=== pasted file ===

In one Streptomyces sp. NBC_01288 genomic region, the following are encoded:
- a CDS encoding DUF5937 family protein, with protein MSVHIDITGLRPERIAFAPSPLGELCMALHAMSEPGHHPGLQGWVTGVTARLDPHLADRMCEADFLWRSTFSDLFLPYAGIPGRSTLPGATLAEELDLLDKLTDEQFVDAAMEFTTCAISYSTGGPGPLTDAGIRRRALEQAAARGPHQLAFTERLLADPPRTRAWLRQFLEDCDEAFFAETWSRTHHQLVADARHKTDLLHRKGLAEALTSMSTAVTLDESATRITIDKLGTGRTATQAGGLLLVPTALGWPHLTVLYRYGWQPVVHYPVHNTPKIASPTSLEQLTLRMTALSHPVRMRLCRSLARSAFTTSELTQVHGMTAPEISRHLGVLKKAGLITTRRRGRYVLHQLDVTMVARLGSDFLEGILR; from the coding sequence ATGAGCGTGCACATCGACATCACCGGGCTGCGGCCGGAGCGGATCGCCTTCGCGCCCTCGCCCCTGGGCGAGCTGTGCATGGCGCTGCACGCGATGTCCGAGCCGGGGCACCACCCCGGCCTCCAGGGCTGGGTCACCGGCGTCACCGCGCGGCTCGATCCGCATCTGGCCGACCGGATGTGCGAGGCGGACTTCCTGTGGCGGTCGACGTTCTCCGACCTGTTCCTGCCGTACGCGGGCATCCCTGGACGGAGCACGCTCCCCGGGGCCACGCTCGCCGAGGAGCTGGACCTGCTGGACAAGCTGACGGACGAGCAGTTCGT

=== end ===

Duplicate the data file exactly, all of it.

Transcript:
In one Streptomyces sp. NBC_01288 genomic region, the following are encoded:
- a CDS encoding DUF5937 family protein, with protein MSVHIDITGLRPERIAFAPSPLGELCMALHAMSEPGHHPGLQGWVTGVTARLDPHLADRMCEADFLWRSTFSDLFLPYAGIPGRSTLPGATLAEELDLLDKLTDEQFVDAAMEFTTCAISYSTGGPGPLTDAGIRRRALEQAAARGPHQLAFTERLLADPPRTRAWLRQFLEDCDEAFFAETWSRTHHQLVADARHKTDLLHRKGLAEALTSMSTAVTLDESATRITIDKLGTGRTATQAGGLLLVPTALGWPHLTVLYRYGWQPVVHYPVHNTPKIASPTSLEQLTLRMTALSHPVRMRLCRSLARSAFTTSELTQVHGMTAPEISRHLGVLKKAGLITTRRRGRYVLHQLDVTMVARLGSDFLEGILR; from the coding sequence ATGAGCGTGCACATCGACATCACCGGGCTGCGGCCGGAGCGGATCGCCTTCGCGCCCTCGCCCCTGGGCGAGCTGTGCATGGCGCTGCACGCGATGTCCGAGCCGGGGCACCACCCCGGCCTCCAGGGCTGGGTCACCGGCGTCACCGCGCGGCTCGATCCGCATCTGGCCGACCGGATGTGCGAGGCGGACTTCCTGTGGCGGTCGACGTTCTCCGACCTGTTCCTGCCGTACGCGGGCATCCCTGGACGGAGCACGCTCCCCGGGGCCACGCTCGCCGAGGAGCTGGACCTGCTGGACAAGCTGACGGACGAGCAGTTCGT